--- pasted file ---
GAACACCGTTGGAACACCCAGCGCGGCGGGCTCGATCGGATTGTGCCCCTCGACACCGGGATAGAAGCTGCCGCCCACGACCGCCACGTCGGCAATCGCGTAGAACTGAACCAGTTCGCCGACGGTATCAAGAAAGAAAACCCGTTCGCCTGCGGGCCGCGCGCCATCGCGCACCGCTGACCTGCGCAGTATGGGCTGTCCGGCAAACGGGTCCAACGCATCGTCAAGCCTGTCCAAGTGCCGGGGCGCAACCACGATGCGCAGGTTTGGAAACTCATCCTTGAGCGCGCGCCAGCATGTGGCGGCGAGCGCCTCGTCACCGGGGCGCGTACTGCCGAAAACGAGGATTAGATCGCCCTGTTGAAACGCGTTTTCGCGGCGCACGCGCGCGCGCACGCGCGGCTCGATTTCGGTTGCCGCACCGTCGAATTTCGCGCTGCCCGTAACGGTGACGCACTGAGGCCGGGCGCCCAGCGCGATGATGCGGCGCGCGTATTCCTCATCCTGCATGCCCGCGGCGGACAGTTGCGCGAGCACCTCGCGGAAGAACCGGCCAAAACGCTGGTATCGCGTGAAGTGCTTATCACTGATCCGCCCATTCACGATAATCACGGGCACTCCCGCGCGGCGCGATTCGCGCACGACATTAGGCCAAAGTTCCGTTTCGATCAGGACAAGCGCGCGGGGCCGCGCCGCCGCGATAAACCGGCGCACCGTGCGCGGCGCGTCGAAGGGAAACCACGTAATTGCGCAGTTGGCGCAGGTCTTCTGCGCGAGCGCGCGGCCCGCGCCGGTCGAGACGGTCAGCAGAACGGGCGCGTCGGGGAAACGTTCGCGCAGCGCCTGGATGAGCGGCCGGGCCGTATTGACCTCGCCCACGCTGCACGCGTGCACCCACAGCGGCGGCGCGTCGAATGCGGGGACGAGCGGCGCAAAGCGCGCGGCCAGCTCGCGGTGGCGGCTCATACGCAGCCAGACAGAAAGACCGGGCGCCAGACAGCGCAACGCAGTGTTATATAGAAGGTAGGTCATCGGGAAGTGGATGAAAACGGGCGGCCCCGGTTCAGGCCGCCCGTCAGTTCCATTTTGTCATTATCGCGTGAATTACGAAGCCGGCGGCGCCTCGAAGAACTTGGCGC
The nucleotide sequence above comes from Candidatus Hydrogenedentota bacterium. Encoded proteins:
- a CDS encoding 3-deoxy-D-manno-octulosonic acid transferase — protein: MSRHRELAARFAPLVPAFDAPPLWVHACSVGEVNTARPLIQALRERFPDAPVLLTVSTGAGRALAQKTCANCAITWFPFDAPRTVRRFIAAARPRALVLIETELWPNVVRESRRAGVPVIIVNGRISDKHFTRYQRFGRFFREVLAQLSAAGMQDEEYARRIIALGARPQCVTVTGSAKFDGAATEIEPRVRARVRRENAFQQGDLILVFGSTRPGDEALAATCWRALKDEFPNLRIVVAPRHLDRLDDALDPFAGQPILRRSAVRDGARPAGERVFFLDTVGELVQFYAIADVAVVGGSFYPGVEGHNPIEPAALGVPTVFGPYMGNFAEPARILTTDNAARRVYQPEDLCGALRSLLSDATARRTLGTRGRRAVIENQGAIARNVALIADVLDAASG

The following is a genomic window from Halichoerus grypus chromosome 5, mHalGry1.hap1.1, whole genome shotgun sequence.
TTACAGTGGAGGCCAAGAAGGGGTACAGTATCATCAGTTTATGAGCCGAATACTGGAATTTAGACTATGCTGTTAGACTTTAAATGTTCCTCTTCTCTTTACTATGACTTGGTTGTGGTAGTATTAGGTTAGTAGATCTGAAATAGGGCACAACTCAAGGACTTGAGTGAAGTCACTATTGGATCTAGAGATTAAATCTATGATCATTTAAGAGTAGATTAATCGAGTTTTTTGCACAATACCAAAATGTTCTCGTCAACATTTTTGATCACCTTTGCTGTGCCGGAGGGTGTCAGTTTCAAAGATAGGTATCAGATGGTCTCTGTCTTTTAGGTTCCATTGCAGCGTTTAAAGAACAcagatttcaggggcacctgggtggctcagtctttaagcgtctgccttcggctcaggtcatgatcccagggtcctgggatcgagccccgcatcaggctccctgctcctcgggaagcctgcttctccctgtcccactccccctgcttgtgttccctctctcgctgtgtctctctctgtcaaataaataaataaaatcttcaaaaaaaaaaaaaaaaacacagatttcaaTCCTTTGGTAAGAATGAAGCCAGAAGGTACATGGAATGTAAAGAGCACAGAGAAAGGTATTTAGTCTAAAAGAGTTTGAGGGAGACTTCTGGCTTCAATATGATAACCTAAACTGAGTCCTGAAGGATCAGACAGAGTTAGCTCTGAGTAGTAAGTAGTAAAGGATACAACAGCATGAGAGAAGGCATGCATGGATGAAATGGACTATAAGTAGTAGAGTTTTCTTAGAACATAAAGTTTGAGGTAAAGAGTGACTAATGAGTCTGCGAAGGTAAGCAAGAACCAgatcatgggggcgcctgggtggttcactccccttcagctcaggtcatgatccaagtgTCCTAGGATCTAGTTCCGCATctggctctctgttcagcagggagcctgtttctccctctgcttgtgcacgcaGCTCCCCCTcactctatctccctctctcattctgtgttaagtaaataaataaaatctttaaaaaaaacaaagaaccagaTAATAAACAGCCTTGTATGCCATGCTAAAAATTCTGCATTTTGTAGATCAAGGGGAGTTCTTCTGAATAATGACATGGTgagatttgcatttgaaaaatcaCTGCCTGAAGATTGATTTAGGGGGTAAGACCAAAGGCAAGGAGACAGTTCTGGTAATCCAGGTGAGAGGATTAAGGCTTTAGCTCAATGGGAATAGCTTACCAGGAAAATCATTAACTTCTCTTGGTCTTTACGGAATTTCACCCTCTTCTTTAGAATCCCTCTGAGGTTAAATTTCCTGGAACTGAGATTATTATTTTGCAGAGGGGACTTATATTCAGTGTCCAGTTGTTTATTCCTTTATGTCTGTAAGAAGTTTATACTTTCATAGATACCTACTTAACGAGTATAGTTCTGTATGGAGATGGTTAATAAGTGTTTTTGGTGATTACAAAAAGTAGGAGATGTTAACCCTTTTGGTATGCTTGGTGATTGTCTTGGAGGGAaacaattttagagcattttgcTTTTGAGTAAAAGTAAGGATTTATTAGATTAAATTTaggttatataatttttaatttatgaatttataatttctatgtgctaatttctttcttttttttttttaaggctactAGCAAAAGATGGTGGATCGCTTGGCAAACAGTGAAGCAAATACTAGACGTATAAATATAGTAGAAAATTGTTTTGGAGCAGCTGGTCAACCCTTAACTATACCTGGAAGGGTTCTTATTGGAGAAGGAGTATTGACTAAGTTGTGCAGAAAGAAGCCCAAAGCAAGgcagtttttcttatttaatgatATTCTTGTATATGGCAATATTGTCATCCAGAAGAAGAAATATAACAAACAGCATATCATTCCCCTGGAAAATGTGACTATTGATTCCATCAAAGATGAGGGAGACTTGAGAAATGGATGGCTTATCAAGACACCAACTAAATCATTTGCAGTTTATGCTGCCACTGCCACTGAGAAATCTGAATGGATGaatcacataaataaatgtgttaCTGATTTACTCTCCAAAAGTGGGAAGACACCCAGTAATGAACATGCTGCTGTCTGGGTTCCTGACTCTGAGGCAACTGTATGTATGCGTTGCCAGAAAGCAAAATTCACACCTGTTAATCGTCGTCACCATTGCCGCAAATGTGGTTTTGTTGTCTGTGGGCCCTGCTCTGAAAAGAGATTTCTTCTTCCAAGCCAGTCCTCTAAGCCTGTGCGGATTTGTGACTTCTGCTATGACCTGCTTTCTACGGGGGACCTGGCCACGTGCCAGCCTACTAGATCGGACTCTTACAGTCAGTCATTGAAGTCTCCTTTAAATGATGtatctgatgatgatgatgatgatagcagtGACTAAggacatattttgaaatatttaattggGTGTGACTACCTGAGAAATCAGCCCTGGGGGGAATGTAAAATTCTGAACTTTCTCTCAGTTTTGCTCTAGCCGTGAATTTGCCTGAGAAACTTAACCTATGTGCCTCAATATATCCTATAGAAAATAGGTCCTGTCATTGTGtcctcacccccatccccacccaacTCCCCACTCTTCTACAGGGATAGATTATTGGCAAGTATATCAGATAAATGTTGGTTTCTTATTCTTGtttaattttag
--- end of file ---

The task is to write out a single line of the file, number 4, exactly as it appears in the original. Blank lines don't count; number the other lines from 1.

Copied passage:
The following is a genomic window from Halichoerus grypus chromosome 5, mHalGry1.hap1.1, whole genome shotgun sequence.